- Marie Davis RN, IBCLC

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Dealing Successfully
with Oversupply
Marie Davis, RN IBCLC
Disclosure Statement
I have a financial interest in
“The Lactation Consultant’s
Clinical Practice Manual” as its
author and publisher.
Can a woman make too
much milk?
• First described in at length in LC Series
Unit 13 by Andrusiak, & LaroseKuzenko 1987
• Woolrige and Fisher 1988
• Very little has been written since
• Almost no evidence based studies
Culturally Defined
Expectations
• Pre-conditioned to assume low supply
• “Breastfed babies don’t get colic”
• An allergen in mom’s diet
Treatment
•By educated deduction
•Not uniformly applied
•Treatment aimed at mother
Where’s the baby?
Screaming & Miserable
Blame Game
“Mom can’t make the right milk”
“When is it hindmilk?”
Hence,
Pump and give from a bottle…
Or
Formula must be the right milk
Colicky moms make for colicky babies
The Problem With the Internet
Hummingbird Effect
Google 40 K sites
Same breast for 12 to
24 hours
Cabbage to “dry up milk”
Elimination diet not
working
Measured feedings
Nomenclature
• Inconsistent definition results in inconsistent
treatment
- Almost all adjectives indicate pathology or place the
blame solely on mom:
Polygalactia
Foremilk/hindmilk imbalance
Overactive
Letdown
Galactorrhea
Hyperlactation
Hyperactive letdown
Definition remains elusive
Problem described
differently
depending upon
perspective
Overabundant Milk
Supply and Forceful
Letdown Reflex
The main barrier to research
is a lack of an objective and
universally applied definition
Syndrome :
A syndrome is a group of symptoms
that consistently occur together or a
condition characterized by its
associated symptoms
Oversupply Syndrome
is a predictable sequence of symptoms in
both Mother and Baby
Once the syndrome is defined
• Treatment can be standardized
• Research can begin
• Evidence based practice results
Informal Study
Not a researcher
Chart Review
304 contacts
evaluation & treatment
187 who followed up
Protocol
Purpose—not cookbook
Systematic approach
Allows practitioner to see trends
Diagnostic rut?
• Allergy if ----• GER
• 6th time you’ve seen these symptoms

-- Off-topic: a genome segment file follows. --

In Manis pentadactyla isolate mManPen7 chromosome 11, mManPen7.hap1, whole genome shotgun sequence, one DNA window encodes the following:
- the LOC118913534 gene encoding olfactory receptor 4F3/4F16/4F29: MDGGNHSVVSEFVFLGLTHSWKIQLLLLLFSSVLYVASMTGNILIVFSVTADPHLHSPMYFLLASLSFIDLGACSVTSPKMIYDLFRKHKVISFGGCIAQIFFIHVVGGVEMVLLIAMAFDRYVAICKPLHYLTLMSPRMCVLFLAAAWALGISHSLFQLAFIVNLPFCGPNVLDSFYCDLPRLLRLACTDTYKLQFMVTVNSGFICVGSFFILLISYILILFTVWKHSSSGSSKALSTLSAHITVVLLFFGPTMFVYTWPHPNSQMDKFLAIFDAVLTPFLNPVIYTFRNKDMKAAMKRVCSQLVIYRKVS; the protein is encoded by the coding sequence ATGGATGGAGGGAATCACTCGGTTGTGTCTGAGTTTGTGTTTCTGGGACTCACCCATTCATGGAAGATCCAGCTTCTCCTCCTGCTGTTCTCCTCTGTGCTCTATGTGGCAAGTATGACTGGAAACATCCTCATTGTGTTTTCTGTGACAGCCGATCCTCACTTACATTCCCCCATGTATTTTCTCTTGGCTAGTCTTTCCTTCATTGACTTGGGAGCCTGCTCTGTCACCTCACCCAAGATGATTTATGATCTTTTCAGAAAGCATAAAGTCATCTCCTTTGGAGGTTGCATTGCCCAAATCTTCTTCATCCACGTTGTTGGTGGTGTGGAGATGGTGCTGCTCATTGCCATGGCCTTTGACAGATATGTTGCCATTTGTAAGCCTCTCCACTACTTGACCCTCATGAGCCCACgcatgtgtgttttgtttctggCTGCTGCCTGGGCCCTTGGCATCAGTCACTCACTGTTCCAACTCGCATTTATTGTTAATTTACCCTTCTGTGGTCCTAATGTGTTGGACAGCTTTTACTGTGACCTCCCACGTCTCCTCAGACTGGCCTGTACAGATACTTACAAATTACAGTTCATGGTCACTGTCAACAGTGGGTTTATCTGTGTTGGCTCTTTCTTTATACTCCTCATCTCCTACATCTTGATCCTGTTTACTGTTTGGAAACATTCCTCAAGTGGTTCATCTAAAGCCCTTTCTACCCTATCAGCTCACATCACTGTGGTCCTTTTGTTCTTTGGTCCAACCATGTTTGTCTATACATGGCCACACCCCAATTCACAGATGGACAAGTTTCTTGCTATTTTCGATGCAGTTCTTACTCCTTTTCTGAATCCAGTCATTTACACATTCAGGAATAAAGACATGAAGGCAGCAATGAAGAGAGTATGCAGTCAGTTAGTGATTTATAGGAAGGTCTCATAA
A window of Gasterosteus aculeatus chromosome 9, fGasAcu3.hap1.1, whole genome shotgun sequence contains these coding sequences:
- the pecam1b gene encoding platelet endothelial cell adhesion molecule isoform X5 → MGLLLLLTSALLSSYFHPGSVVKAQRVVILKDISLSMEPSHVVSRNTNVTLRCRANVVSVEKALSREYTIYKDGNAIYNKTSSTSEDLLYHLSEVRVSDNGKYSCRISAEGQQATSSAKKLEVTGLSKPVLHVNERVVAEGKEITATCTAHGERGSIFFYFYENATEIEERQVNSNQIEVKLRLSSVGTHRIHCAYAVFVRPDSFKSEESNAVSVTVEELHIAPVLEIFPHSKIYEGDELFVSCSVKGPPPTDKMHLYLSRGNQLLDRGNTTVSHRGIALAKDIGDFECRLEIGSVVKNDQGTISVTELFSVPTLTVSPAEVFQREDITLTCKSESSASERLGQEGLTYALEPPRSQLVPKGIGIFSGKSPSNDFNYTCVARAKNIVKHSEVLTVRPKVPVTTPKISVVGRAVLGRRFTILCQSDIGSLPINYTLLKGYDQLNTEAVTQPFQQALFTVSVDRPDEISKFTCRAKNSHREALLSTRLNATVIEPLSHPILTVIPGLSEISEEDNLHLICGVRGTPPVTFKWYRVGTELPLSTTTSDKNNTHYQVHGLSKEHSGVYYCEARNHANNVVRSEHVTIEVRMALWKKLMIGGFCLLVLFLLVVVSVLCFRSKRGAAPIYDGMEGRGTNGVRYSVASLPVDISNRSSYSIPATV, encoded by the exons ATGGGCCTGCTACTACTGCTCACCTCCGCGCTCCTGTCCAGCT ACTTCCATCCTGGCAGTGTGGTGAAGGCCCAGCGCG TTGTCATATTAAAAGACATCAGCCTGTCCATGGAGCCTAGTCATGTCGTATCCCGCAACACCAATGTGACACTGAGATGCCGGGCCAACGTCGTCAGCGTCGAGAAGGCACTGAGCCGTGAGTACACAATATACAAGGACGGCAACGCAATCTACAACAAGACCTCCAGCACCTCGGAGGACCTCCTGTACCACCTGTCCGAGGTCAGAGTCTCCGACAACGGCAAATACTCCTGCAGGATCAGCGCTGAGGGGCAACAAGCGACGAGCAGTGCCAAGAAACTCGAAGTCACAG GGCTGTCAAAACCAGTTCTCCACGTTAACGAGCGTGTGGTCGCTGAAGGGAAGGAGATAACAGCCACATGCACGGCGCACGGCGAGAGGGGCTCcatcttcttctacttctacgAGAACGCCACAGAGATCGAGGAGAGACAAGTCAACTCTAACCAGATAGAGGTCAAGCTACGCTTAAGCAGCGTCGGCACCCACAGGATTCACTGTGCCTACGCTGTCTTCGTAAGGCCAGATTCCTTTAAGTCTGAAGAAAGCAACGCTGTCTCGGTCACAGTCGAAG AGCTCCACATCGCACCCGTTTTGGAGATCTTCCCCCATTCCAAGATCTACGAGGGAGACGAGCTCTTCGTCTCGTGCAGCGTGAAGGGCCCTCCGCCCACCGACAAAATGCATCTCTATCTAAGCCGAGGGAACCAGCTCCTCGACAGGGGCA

this week
Presenting symptom is usually
“colic”symptoms
Colic rule of 3’s
cried for more than 3 hours a day,
and more than 3 days a week
over at least 3 weeks
True colic; defined as colic that occurs without a
known cause, therefore, not the result of OSS
Differential Diagnosis
Plugged ducts/ Mastitis
Latch on Problems
Allergy
Congestive heart failure
Sepsis
Sore nipples
Low supply
Vomiting
Pyloric stenosis
GE Reflux
Medical findings
•
•
•
•
Overlapping symptoms
Colic
Reflux
High tone
Baby’s Symptoms
Excessive, early weight gain plus
Gassy, fussy
Short feedings
Makes popping sounds
Many wet diapers per day
Unusual stooling patterns
Gulps or chokes
Frequent demand
Baby’s Symptoms
•
•
•
•
Stuffy nose
Poor latch
Unsatisfied sucking need
Early ear infections
Mom’s Symptoms
•
•
•
•
Persistent sore nipples.
Linear crack across the nipple face.
Nipples reddened, bruised or purple
pc nipple:: pinched, white
– often has ridge
• Milk sprays or gushes when baby comes off
the breast
• Opposite breast leaks large amounts while
nursing/pumping
Mom’s Symptoms (continued)
• Problems with nipple thrush •Recurrent plugged ducts
• Early or recurrent mastitis
• Initial engorgement
– Moderate to severe
– Lasting 2-5 days
•
Letdown sting or burn (about 50% say can’t feel)
• PPD
Familiar Component
• Some women appear to be genetically predisposed
to excessive milk supplies
• 1/3 report sister or mom with OSS
• Tends to get worse with subsequent pregnancies
unless managed early postpartum
Understand the Controls
Maternal
Initial supply
hormonally driven
Local Feedback
Managing feeds
Infant
Fat slows gastric
transit
Excess Lactose
Fermentation
Air swallowing
Classes of OSS
1. Primary: No apparent cause
2. Secondary: result of disorder
elsewhere (pituitary tumor, allergy)
3. Induced: caused by something the
mother is doing (excessive pumping,
galactologues)
Temporary Oversupply
Strongly recommend not to begin
treatment other than 1 breast per feed
until baby is 3 weeks of age unless prior
history
Phases of OSS
1st Phase: relativity mild colic, easy to treat
symptoms
2nd Phase: Copious amounts of milk Baby is
beginning to fight at the breast, milk supply out
of control, frequent plugs and or breast
infections (stasis)
3rd Phase: Baby refusing the breast and loosing
weight, mom's supply severely diminished
First phase treatment
•
•
•
•
•
•
One breast per feeding 2-4 hours
Cue feeding
Posture feeding elevated clutch hold
Frequent Burping IF TOLERATED
Allow some fullness in breast
Work on latch-on problems as flow
slows
Anticipitory Guidence
•
•
•
•
1st 24 hours
24-48 hours
72 hours
Change in stool usually first clue
Second Phase Treatment
More time on one breast but not beyond 4-6 hours
Addition of Sage tea and/or Pseudoephedrine
– Timing of meds is important
– Dose
Mint - Aromatic oil through milk drying and may help
soothe infant stomach
Suggest conservative elimination diet Dairy
Dietary supplements
Pump out Re set milk production
Consider infant meds
Nipple shield
Severe OSS
Mom
Baby
Trial of BCP
Gentle back to breastself attachment
Pump and feed
Rebirthing
Consider unilateral
weaning
Special Situations
•
•
•
•
•
The pumping mom
Mom with twins
Previous history
Supply won’t down regulate
Baby’s with huge appetites
Suggestions for further study
• Substances/foodstuffs known to
decrease supply should be studied
Marie Davis RN IBCLC
[email protected]
• Extended bibilography available
by request
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